Basset Hound

Basset Hound

Basset Hound originated in France (bas in French means low-set) in the mid-1500s. The Basset Hound was developed by friars of the French Abbey of St. Hubert. They wanted a slower-moving hound who could be followed by men on foot. For centuries, the Basset was used to track and hunt rabbits, hare, and deer, as well as any other game that could be trailed on foot.

The Basset Hound is a large dog, of heavy bone, with short legs. She should stand no taller than 14 inches at the shoulder, and most weigh between 40 and 60 pounds. She is powerful and has great stamina, able to work in the field day after day. The head is large, with very long ears and dark, soft eyes. The chest is deep, the body is long, and the tail is carried gaily in hound fashion. The skin is loose, while the coat is short and may be any hound colour.

The Basset Hounds coat is not difficult to groom; it may be brushed with a soft bristle brush twice a week to loosen dead hair. The ears should be cleaned at least twice a week also, as the heavy ears can get dirty. A young, healthy Basset Hound will have plenty of energy to go for walks or to play. Unfortunately, the breed is prone to obesity, and as a Basset Hound gets heavier, she also gets lazier.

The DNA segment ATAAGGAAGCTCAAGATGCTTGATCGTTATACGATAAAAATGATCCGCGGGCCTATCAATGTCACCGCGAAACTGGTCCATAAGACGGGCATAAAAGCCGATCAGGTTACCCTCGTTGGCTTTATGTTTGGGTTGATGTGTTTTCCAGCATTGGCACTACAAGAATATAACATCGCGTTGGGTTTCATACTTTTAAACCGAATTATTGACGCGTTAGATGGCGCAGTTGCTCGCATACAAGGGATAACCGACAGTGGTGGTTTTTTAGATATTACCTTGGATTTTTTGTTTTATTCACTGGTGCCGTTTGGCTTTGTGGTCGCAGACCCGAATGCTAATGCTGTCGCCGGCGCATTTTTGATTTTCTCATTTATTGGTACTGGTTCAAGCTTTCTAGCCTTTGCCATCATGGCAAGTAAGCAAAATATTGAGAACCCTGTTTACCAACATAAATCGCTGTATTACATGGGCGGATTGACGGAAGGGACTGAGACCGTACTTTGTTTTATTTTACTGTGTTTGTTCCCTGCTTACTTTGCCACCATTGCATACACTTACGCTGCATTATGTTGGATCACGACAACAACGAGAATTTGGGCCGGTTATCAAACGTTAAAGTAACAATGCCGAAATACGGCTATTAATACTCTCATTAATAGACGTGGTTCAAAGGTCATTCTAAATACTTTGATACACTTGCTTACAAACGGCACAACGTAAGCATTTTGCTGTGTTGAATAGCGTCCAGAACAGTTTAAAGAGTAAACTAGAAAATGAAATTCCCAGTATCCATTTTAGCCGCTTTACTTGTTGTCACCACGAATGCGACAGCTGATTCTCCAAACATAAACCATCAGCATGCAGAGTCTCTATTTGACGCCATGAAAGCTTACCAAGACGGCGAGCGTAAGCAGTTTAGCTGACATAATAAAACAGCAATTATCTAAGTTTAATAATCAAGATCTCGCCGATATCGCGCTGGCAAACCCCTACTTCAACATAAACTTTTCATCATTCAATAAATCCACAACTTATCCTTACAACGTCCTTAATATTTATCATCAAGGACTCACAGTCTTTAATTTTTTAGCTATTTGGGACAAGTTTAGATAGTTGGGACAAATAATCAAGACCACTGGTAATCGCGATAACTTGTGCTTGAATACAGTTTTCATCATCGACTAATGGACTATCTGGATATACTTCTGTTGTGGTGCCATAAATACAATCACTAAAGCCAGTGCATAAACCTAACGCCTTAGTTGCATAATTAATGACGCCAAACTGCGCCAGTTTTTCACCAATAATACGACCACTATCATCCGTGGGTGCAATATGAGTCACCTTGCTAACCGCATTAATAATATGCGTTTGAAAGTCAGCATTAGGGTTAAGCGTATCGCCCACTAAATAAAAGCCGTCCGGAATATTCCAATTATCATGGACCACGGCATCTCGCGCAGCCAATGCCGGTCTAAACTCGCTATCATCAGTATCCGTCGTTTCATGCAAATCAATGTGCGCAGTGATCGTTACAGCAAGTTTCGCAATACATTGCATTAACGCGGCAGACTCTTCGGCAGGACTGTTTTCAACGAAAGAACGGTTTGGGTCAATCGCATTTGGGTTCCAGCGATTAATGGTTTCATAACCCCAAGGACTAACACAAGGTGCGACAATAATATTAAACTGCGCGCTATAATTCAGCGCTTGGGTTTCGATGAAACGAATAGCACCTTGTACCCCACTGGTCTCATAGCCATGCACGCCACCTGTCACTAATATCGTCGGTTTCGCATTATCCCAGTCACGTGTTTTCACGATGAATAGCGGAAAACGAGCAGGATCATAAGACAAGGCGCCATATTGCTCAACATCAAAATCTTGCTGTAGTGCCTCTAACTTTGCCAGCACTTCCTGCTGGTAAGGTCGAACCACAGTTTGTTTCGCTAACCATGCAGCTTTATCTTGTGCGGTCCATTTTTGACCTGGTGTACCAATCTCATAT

Basset Hounds need exercise. A good walk morning and evening is great, but a play session midday is also good. Although training can be a challenge, Basset Hounds can participate in some canine sports, including tracking and therapy dog work. Bassets are one of the most amiable breeds.

They are good with children, other dogs, and other pets, although Basset puppies can be rowdy and must be taught to be gentle with children. Basset Hounds do not like to be alone, however; if they must be left alone, having another dog for companionship is a good idea. Bassets can bark and bay, which can cause neighbourhood problems. The breed has some health issues, including obesity, back problems, hip and elbow dysplasia, eye problems, and bloat.

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